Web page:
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Gene. 1992 Feb 1;111(1):85-92.

The yeast cyclophilin multigene family: purification, cloning and characterization of a new isoform.

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Department of Gene Expression Sciences, SmithKline Beecham Pharmaceuticals, King of Prussia, PA 19406.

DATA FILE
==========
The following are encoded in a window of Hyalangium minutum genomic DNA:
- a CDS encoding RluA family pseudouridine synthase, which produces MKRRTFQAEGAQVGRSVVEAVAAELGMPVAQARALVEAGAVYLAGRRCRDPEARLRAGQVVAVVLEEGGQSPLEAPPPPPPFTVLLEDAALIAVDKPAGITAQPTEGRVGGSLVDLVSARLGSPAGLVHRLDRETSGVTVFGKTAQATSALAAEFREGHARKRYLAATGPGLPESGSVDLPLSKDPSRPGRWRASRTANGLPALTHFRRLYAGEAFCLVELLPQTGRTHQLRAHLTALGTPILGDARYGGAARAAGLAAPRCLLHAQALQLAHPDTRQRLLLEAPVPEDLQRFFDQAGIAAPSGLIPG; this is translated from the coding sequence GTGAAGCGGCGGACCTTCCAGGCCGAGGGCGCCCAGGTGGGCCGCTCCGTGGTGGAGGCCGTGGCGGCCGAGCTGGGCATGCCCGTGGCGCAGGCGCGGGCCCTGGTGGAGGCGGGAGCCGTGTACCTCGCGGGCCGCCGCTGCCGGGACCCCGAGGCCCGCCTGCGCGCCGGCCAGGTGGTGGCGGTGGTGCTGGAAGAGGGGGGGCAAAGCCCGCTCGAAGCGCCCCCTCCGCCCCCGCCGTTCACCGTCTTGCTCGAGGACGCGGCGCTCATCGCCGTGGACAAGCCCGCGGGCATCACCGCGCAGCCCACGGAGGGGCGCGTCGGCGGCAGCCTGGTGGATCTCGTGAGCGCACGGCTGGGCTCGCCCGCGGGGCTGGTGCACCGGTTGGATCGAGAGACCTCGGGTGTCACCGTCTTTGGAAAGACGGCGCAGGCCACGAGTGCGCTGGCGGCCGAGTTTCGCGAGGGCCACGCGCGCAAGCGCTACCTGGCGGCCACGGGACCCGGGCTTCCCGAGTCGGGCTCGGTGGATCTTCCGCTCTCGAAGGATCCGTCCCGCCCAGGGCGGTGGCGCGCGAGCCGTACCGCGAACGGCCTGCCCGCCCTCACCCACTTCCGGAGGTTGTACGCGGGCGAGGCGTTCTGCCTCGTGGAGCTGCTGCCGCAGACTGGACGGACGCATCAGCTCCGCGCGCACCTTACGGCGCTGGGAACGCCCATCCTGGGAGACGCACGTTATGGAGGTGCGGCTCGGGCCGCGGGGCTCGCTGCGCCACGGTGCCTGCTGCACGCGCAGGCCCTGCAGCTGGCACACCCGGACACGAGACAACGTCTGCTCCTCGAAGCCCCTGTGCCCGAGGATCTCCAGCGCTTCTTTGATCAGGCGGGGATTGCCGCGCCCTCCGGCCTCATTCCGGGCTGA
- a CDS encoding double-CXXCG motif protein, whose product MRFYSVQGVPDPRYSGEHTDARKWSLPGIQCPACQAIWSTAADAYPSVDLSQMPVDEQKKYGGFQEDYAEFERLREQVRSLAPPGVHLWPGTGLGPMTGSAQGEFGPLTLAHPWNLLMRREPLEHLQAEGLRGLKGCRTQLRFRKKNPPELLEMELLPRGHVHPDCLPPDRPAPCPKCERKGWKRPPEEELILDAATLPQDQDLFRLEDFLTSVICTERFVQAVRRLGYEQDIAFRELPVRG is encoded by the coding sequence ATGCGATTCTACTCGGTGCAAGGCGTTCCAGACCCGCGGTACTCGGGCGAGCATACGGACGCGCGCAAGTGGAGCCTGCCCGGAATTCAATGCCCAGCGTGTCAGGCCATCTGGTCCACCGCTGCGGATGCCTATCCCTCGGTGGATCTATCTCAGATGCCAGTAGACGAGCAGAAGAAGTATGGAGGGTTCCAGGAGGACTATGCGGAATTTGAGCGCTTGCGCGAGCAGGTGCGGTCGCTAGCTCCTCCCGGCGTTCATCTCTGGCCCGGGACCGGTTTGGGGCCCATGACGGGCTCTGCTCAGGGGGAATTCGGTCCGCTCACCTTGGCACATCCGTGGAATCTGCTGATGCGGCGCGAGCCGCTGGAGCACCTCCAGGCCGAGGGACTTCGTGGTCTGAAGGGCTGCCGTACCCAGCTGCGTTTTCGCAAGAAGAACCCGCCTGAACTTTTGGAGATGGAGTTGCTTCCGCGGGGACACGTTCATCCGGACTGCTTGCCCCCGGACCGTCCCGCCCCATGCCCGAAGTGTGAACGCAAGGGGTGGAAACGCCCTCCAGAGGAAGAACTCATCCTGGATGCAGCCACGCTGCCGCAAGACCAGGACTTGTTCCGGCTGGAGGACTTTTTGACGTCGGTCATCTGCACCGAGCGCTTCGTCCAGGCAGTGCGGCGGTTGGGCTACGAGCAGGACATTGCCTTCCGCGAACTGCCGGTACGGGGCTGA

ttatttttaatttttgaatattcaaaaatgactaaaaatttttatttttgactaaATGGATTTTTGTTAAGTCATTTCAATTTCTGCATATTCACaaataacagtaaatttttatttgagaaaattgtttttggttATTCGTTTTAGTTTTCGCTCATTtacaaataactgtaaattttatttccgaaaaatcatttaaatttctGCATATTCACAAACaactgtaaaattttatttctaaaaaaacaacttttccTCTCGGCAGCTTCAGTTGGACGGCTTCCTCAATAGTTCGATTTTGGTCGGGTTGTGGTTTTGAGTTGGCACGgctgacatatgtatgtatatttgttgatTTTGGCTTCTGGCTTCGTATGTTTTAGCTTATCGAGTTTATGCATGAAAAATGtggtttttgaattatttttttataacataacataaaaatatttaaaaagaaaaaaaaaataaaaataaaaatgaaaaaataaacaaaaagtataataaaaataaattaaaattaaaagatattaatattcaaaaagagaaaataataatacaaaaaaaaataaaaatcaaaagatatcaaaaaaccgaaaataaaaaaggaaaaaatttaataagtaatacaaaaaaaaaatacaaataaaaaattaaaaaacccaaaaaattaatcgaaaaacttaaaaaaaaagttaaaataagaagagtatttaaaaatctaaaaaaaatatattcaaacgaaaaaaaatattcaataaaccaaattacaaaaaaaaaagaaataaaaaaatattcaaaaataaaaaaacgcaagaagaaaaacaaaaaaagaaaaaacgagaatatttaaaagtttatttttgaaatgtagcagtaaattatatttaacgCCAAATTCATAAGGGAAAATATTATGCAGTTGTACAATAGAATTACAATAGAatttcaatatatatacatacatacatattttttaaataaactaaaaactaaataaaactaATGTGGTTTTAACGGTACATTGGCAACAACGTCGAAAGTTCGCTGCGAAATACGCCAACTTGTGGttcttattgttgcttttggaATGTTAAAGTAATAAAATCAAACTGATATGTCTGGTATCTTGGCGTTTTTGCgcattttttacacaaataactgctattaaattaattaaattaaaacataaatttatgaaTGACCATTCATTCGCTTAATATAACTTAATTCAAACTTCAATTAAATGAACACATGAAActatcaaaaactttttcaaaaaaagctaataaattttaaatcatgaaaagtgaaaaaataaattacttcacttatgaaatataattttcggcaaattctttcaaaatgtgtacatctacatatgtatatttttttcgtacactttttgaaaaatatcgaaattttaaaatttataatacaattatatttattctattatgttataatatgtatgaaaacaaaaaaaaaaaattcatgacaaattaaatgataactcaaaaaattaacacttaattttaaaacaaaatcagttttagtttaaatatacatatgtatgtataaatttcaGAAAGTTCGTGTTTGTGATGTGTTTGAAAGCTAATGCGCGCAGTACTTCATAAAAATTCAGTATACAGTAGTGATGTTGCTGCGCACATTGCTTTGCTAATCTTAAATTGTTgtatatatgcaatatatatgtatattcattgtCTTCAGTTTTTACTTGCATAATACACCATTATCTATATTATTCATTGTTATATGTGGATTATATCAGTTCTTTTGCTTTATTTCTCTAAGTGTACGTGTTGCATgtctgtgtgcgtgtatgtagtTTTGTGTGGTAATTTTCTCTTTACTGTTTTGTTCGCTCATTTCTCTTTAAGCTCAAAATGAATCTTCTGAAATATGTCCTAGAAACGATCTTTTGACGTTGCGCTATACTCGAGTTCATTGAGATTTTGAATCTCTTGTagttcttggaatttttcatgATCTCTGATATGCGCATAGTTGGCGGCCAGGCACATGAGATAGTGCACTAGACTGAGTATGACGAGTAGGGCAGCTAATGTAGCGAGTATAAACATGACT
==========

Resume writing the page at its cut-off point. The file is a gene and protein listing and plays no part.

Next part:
Cyclophilins (Cyps) constitute a highly conserved family of proteins present in a wide variety of organisms. Historically, Cyps were first identified by their ability to bind the immunosuppressive agent cyclosporin A (CsA) with high affinity; they later were found to have peptidyl-prolyl cis-trans isomerase (PPIase) activity, which catalyzes the folding of oligopeptides at proline-peptide bonds in vitro and may be important for protein folding in vivo. Cells of Saccharomyces cerevisiae contain at least two distinct Cyp-related PPIases encoded by the genes CYP1 and CYP2. A yeast strain (GL81) containing genomic disruptions of three known yeast PPIase-encoding genes [CYP1, CYP2 and RBP1 (for rapamycin-binding protein); Koltin et al., Mol. Cell. Biol. 11 (1991) 1718-1723] was previously constructed and found to be viable. Soluble fractions of these cells possess residual CsA-sensitive PPIase activity (2-5% of that present in wild-type cells as assayed in vitro). We have purified an approx. 18-kDa protein exhibiting PPIase activity from a soluble fraction of GL81 cells and determined that its N-terminal amino acid (aa) sequence exhibits significant homology (but nonidentity) to the Cyp1 and Cyp2 proteins. We designate the gene for this new protein, CYP3. Using a degenerate oligodeoxyribonucleotide (oligo) based on the N-terminal aa sequence, plus an internal oligo homologous to a conserved region within the portion of CYP1 and CYP2 that had been deleted in the genome, a CYP3-specific DNA fragment was generated by the polymerase chain reaction (PCR) using GL81 genomic DNA as a substrate. This PCR fragment was used as a probe to isolate CYP3 genomic and cDNA clones.(ABSTRACT TRUNCATED AT 250 WORDS).

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